“Go and be God’s”
Ba Yazid’s mother sent him to school. He learned the Qur’an. One day his teacher was explaining the meaning of the verse in Sura Loqman, Be thankful to Me, and to your parents. These words changed Ba Yazid’s mind.
“Sir, please permit me to go home and say something to my mother.”
The master gave him leave, and Ba Yazid went home.
“Why, Taifur,” cried his mother, “why have you come home? Did they give you a present, or is it some special occasion?”
“No,” Ba Yazid replied. “I reached the verse where God commands me to serve Him and you. I cannot manage in two houses at the same time. This verse stung me to the quick. Either you ask for me from God, so that I may be yours entirely, or apprentice me to God, so that I may dwell wholly with Him.”
“My son, I resign you to God, and exempt you from your duty to me,” said his mother. “Go and be God’s.”
“The task I supposed to be the hindmost of all tasks proved to be the foremost,” Ba Yazid later recalled. “That was to please my mother. In pleasing my mother, I attained all that I sought in my many acts of self-discipline and service.
One night my mother asked me for water. I went to fetch her some, but there was none in the jug. I fetched the pitcher, but none was in it either. So I went down to the river and filled the pitcher with water. When I returned to the house, my mother had fallen asleep.”
“The night was cold. I stood there keeping the jug in my hand. When my mother awoke from sleep she drank some water and blessed me. Then she noticed that the jug was frozen to my hand. ‘Why did you not lay the jug aside?’ she exclaimed. ‘I was afraid you might wake when I was not present,’ I answered. ‘Keep the door half-open,’ my mother then said.
“I watched till near daybreak to ensure that the door was properly half-open and that I should not have disregarded her command. At the hour of dawn, that which I had sought so many times entered by the door.”
“O Lord, Care Well for our Exile.”
After his mother had resigned him to God, Ba Yazid left Bestam and for thirty years wandered from land to land, disciplining himself with continuous vigil and hunger. His mother in the meantime had grown ailing and old with the back bent double owing to grief.
After Ba Yazid had visited Medina, he received the order to return and care for his mother. Accordingly, he set out for Bestam, accompanied by a throng. The news spread through the city, and the people of Bestam came out to welcome him a good way from the town. Ba Yazid was likely to be so preoccupied with their attentions that he would be detained from God. As they approached him, he drew a loaf out of his sleeve. Now it was the month of Holy Ramazan; yet he stood and ate the loaf. As soon as the people of Bestam saw this, they turned away from him.
“Did you not see?” Ba Yazid addressed his companions. “I obeyed an ordinance of the sacred Law, and all the people rejected me.”
He waited patiently until nightfall. At midnight he entered Bestam and, coming to his mother’s house, he stood listening for a while. He heard his mother performing her ablutions and praying.
“O Lord, care well for our exile. Incline the hearts of the Shaikhs towards him, and vouchsafe him to do all things well.”
Ba Yazid wept when he heard these words. Then he knocked the door.
“Who is there?” cried his mother.
“Your exile,” he replied.
Weeping, his mother opened the door. Her sight was dimmed.
“Taifur,” she addressed her son, “do you know what has dimmed my sight? It is because I have wept so much being parted from you, and my back is bent double from the load of grief I have endured.”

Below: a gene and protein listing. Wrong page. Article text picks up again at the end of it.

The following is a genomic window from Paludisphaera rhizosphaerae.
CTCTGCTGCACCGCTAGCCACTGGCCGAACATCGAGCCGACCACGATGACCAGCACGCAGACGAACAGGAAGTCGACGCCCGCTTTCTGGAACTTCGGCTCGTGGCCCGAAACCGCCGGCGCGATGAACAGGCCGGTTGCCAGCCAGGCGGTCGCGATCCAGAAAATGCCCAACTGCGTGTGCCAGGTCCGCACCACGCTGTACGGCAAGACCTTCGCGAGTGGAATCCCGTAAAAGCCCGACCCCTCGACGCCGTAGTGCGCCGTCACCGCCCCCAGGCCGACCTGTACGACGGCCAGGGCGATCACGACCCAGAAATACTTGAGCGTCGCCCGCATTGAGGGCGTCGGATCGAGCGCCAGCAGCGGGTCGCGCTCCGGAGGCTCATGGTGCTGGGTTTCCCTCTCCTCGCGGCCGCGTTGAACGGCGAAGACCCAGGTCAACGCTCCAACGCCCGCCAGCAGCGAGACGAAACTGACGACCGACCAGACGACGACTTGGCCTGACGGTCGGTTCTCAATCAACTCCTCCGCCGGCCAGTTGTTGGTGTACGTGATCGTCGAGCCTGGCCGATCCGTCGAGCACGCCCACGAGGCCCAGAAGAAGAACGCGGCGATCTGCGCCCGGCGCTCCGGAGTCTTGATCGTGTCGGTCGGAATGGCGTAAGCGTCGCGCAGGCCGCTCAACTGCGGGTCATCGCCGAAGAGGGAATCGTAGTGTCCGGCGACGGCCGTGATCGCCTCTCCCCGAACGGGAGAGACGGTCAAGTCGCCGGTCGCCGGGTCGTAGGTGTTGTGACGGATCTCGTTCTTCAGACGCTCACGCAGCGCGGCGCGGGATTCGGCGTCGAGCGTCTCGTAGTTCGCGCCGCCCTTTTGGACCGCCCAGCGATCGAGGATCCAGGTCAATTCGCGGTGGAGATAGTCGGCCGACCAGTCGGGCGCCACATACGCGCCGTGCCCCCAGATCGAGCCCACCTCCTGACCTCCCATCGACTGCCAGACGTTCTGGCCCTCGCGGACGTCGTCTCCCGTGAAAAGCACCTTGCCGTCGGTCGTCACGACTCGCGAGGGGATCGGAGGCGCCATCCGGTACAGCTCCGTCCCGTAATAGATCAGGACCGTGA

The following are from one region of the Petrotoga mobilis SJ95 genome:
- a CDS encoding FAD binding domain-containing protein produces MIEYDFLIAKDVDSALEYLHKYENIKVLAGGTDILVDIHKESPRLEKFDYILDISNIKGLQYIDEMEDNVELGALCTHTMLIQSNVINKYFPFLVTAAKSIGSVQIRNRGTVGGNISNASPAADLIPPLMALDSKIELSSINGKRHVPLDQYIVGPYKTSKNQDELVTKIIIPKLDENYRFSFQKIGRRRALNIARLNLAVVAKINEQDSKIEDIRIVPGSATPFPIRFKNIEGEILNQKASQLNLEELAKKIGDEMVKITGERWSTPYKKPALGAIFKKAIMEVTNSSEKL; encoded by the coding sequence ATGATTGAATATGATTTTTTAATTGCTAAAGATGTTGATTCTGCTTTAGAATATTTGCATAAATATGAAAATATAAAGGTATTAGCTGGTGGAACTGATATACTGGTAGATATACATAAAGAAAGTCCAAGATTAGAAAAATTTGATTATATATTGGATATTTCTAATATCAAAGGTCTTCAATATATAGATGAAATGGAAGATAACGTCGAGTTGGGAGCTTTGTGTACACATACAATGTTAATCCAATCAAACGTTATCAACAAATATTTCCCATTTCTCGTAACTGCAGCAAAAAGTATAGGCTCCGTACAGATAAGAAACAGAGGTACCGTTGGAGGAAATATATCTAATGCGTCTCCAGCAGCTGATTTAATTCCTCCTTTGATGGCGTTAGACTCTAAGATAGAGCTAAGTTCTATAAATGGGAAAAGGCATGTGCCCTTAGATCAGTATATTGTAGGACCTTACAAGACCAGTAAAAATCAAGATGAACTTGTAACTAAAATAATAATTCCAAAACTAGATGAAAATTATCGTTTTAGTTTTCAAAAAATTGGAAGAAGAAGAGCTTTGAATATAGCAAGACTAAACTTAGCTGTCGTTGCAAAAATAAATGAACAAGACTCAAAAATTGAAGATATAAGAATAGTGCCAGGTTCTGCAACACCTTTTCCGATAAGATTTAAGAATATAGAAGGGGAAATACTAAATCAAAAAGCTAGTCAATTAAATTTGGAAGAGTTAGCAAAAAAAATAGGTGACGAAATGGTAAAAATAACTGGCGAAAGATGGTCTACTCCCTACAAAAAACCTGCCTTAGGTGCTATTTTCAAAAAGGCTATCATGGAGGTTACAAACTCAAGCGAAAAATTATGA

Abu Hafs Haddad and Junaid
Abu Hafs al-Haddad, a blacksmith of Nishapur, visited Baghdad and met Abul Qasim al-Junaid, the greatest exponent of the ‘sober’ school of Sufism who admired his devotion; he also encountered Abu Bakr Al-Shibli and other mystics of the Baghdad school.
He began to Speak Arabic
Abu Hafs resolved for the pilgrimage. He was an illiterate and did not understand Arabic. When he came to Baghdad, the Sufi disciples whispered together.
“It is a great disgrace that the Shaikh of Shaikhs of Khorasan should require an interpreter to understand their language.”
Junaid sent his disciples out to welcome him. Abu Hafs knew what they were thinking, and at once began to speak Arabic. The people of Baghdad were amazed at the purity of his speech.
A number of great scholars gathered before Abu Hafs and questioned him on self-sacrificing love.
“You are able to express yourselves. You define it,” Abu Hafs replied.
“As I see it,” said Junaid, “true self-sacrifice means that you should not regard yourself as self-sacrificing, and that you should not attribute to yourself whatever you may have done.”
“Excellent,” commented Abu Hafs. “But as I see it, self-sacrifice means acting with justice towards others, and not seeking justice for oneself.”
“Act on that, our Companions,” said Junaid.
“To act rightly requires more than words,” retorted Abu Hafs.
“Rise up, our companions,” Junaid commanded when he heard this reply. “Abu Hafs exceeds in self-sacrifice Adam and all his seed.”
Broth and Halwa
Once Abu Hafs asked Junaid, “Order the disciples to make broth and halwa.”
Junaid directed one of his disciples to make them. When he brought the dishes, Abu Hafs proceeded.
“Call a porter and put them on his head. Let him carry them until he is tired out. Then, whatever house he has reached, let him call out, and whoever comes to the door, let him give them to him.”
The porter obeyed these instructions. He went on until he felt tired and could go no farther. Setting the dishes down by the door of a house, he called out. The owner of the house, an elder, replied.
“If you have brought broth and halwa, I will open the door.”
“I have,” replied the porter.
“Bring them in,” said the elder, opening the door.
“I was amazed,” the porter related. “I asked the old man, ‘What is going on? How did you know that I have brought broth and halwa?” The old man answered, ‘Last night when I was at my prayers, the thought came into my mind that my children had been begging me for them for a long time. I know that my prayer has not been in vain.”
Abu Hafs and Abu Bakr Shibli
Shibli gave hospitality to Abu Hafs for four months. Every day he produced a different kind of dish and several sorts of sweetmeat.
When Abu Hafs came to bid him farewell, he said, “Shibli, when you come to Nishapur I will teach you true entertainment and generosity.”
“Why, what have I done, Abu Hafs?” asked Shibli.